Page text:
Two bags: One a silver and black panda with extra long straps so that it can be slung over the shoulder and this utterly amazing grey porcupine thing on the upper right, where I think even the whackiest of neko designers would be hard pushed to come up with something crazier. This one is actually a backpack, which is just as good since I hardly ever use any other kind of bag anyway. 3 t-shirts: 2 Disney t-shirts (and yes, before anyone asks, of course I will be wearing them! What do you think?!?) and one Bruce Lee t-shirt! Love this one! It is huge, so one could even almost wear it as a dress. A belt, which to be honest is nothing too special, I could probably have gotten it back home as well, however it does have a very nice frayed texture - so? Why not? Two "bendy/twisty" segmented metal (sort of reptily) necklaces, which are great! A "white sheep" (as opposed to a "black sheep" (hhh) tie, which I originally bought for my brother in law, but I think I am going to hold onto it in the end since it really is very funny and I might wear it somehow. And then finally 2 pairs of chinese slippers/shoes and one pair of knit boots.

And that is really and truly it!

So yes, I have indeed been a statue of self restraint and am actually returning with a more or less half empty suitcase! Totally remarkable!
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Hong Kong: new faces, new insights

I am sure every idiot takes this photo from their hotel window, but no matter. Who says I am no idiot anyway?

I love the place! This despite my having the mother of all jetlags. God knows I travel enough long distances and I should know better. Melatonin makes me queasy so I decided not to take any on this trip and see if I could get to sleep by myself. Result: 2 nights of complete sleep deprivation. Last night I did finally manage to sleep, but woke up this morning with a sore throat and a bad headache. So, although there is a really interesting workshop on meaningful media today, organized by newly met colleague Gino Yu, from the Hong Kong Polytech University here, I have decided to stay in my room. I have my paper presentation at the actual TSC conference tomorrow and I need my wits about me - unlike yesterday (I am ashamed to admit), when I was at a one day conference on Social Approaches to Consciousness to which I had been invited by Charles Whitehead to make a presentation. I was completely out of it from fatigue; in fact, at one point it was so bad that I dozed off altogether. Yet even so, I heard some great stuff:

For one thing the presentation by Charles Whitehead himself on anthropological neuroscience. Nevia Dolcini, a psychologist from Italy (with whom I hit it off immediately over a stolen cigarette during one of the breaks :-), spoke on whether the recognition of the "other mind" was innate. Another really great one by Etzel Cardena on emotion and consciousness and also one by David Craik on cultural distortions of the "self" - some good insights into the shape shifter syndrome there. A paper by Robin Zebrowski on Cog, the MIT robot and Merleau-Ponty and then my favorite at the very end by Imants Barušs, in which he discussed the implications of a scientific study (survey) he had conducted on the meanings of the term consciousness, revealing a correlation between IQ levels and how a person's world view is defined on a scale from materialistic to transcendental values. Seems that the more a person is open to spiritual definitions the more curious and inquisitve/open to experience they seem to be and apparently also their IQ is ever so slightly higher. Not only did I like the contents of his talk but also the delivery of it, which was tongue-in-cheek, funny and mischievous. And indeed, when I got back to my room last night and rushed over to the TSC Ning to befriend all of these lovely new people I was extremely gratified to discover that Dr. Barušs is very kindly introducing us to his "lab-animals" on his photo feed there: A teddy bear, a floppy dog and Peter Rabbit! And then, David Craik also seems to be quite a pro at the game of playful hilarity, when he ended his already brilliant talk with the strict little homily to not to forget for even a nano second that we were nothing but a bunch of uppity apes pretending to be situated above our actual humble primate station in life, painfully apparent nonetheless underneath all our aquired paraphernalia of "culture". Wonderful!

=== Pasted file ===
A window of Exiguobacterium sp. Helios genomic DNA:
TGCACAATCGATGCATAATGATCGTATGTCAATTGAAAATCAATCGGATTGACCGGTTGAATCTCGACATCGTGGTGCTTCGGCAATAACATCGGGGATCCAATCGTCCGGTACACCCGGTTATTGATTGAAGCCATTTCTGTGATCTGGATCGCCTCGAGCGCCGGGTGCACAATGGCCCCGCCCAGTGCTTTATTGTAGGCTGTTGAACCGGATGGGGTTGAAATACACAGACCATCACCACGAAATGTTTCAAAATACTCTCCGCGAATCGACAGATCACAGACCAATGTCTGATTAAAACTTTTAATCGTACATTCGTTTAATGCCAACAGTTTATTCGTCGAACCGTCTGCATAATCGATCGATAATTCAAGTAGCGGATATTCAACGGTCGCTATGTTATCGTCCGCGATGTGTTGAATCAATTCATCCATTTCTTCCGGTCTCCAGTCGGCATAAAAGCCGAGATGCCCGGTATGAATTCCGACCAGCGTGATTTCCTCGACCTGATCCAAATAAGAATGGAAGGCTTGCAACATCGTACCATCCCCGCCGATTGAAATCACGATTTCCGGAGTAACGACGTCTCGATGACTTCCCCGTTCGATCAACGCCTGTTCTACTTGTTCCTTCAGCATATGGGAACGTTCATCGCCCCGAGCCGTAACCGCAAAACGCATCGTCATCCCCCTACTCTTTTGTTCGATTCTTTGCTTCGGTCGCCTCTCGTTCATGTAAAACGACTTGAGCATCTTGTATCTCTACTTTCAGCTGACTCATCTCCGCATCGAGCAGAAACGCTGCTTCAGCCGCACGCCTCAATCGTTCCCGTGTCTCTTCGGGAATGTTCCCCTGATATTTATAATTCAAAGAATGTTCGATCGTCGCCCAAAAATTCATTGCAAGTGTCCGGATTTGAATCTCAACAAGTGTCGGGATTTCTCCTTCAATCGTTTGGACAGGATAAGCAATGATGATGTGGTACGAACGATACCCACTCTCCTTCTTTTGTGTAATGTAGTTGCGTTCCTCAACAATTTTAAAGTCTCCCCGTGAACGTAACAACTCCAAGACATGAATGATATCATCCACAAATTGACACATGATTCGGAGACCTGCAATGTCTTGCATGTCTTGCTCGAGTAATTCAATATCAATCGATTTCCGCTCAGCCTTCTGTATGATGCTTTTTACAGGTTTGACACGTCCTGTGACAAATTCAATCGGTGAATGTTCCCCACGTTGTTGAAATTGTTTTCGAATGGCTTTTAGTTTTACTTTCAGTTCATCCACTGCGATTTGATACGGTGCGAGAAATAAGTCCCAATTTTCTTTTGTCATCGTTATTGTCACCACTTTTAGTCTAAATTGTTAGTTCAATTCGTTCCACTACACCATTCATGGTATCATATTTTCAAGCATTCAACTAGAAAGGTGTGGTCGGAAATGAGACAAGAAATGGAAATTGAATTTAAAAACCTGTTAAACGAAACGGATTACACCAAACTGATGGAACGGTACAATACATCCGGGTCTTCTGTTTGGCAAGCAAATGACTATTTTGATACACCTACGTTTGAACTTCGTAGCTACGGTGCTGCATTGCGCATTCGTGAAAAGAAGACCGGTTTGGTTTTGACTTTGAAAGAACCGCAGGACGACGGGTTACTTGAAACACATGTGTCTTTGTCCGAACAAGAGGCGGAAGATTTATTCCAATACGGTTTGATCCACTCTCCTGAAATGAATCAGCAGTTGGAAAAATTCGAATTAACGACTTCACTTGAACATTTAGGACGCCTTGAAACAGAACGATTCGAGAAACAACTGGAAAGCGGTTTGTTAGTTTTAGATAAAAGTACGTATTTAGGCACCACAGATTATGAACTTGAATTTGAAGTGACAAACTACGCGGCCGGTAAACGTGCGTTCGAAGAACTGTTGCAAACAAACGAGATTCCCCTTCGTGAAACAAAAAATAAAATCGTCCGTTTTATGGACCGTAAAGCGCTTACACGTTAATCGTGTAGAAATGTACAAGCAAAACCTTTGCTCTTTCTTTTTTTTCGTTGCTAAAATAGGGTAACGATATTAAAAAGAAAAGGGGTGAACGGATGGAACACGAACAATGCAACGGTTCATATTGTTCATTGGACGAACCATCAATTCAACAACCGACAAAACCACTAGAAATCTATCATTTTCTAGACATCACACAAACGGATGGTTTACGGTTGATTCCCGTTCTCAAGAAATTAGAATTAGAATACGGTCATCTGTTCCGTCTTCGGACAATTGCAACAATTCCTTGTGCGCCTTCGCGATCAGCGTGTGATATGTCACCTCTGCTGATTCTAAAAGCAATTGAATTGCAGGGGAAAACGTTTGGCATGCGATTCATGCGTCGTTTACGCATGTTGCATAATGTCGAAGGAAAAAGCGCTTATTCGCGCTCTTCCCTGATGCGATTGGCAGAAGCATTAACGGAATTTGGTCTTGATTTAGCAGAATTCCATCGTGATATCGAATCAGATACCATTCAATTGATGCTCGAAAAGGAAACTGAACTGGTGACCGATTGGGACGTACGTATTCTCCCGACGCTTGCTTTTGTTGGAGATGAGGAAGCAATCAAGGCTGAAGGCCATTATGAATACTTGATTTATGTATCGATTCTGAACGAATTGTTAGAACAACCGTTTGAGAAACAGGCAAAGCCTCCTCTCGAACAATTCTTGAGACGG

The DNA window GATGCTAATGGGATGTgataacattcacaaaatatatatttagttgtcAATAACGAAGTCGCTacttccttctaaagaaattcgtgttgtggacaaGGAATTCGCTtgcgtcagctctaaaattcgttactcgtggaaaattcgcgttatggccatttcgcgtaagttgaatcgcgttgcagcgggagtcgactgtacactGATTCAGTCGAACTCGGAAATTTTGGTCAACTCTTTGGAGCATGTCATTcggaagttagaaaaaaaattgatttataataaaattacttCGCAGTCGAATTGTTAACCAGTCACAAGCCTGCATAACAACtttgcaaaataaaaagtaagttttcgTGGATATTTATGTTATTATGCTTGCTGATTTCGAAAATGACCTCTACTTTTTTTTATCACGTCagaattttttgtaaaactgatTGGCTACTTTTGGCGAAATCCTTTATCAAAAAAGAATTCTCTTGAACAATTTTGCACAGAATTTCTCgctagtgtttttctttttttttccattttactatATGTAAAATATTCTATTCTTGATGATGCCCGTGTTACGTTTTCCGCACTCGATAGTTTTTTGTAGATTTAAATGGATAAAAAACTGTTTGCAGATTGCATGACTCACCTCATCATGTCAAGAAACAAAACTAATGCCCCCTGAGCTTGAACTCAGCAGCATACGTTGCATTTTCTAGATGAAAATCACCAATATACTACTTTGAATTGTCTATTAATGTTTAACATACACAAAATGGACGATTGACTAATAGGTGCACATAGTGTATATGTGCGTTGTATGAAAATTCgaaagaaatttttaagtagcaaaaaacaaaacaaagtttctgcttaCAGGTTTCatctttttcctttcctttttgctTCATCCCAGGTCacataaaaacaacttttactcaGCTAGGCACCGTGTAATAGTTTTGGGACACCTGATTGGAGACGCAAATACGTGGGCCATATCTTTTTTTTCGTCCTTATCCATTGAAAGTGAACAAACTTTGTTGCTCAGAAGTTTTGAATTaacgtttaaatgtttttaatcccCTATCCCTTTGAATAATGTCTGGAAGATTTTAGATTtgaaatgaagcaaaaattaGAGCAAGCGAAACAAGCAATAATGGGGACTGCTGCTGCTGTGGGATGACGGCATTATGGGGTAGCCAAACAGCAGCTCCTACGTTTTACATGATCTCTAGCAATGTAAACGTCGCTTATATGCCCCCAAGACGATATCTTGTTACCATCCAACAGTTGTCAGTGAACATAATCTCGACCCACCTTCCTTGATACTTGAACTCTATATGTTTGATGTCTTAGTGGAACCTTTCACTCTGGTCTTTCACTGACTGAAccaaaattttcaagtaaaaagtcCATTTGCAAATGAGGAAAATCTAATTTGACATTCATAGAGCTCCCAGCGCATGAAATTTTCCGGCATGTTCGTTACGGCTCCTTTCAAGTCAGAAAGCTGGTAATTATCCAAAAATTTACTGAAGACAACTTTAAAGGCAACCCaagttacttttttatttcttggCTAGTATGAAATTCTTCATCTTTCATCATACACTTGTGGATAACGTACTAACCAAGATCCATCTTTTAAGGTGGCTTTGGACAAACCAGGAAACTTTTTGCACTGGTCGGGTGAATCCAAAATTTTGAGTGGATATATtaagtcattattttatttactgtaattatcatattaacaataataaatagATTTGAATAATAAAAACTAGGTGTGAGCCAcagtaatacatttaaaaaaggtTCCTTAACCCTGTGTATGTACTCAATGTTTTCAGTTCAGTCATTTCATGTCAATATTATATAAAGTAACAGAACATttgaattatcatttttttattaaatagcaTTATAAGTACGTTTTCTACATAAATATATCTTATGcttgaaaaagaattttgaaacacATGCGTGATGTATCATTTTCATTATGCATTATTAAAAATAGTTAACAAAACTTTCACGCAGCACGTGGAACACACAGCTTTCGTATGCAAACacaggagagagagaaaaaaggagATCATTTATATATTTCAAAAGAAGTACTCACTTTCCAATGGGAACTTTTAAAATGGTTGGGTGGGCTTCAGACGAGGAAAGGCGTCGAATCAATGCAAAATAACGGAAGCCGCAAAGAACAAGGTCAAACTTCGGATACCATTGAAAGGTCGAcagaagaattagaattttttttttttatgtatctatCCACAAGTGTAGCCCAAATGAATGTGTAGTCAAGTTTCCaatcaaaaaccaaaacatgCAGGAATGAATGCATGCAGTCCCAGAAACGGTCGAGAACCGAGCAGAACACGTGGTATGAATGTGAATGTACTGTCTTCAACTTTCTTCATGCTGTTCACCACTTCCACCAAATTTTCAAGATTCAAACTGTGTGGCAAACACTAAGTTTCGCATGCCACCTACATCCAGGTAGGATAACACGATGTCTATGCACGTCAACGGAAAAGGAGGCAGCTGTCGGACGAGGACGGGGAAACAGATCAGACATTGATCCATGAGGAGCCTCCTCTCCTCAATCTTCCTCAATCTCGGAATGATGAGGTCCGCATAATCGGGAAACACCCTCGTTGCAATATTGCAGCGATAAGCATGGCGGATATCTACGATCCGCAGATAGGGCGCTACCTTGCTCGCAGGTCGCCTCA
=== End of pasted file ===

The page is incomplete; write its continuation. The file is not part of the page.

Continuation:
And then, somewhere in there I stumbled through my own presentation on alpha.tribe and multiple creative identities and was gratified to see that they all seemed to think it was ok. In a gaggle of scientists I was not laughed off the lectern at least... Charles Whitehead even patted me on the back! Felt fabulous, I have to say!

I love these kinds of conferences, where one gets exposed to the output of professions like anthropology and psychology; other points of view, other approaches, giving one new insights and inspirations. I was in Tucson in 2006 at the TSC conference, where I presented a poster together with Yacov. And then I absolutely loved the CC07 conference of course - I hope to God I get in this year also...
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So, yes, I am very pleased to be here. I grumble to no end before I leave on any trip and more often than not, unfortunately, I hate the whole thing from one end to the other - can't wait to get back home. So far Hong Kong and TSC isn't materializing as one of those experiences. A lot of it does have to do with the contents of the event for which I am here and the city which is the background to the conference is wonderful! Not that I have seen a whole lot of it, mind you. Just a small walk in Kowloon where my hotel is and then the view from my window. But one does get a feel for a place, and this place feels good. My university has an exchange program with HK Polytech and if they ever want me to come over and do something here I will be on the first plane out. In fact, I will try to pick up the nerve and come straight out and ask Gino Yu at some point if he would like me to give a workshop on SL or something like that.

Meanwhile, my old student Sertaç and his wife Melike who live here will be taking me sightseeing later today, so now I need to rest a bit before I set out since despite all positive feelings, I still feel pretty lousy physically...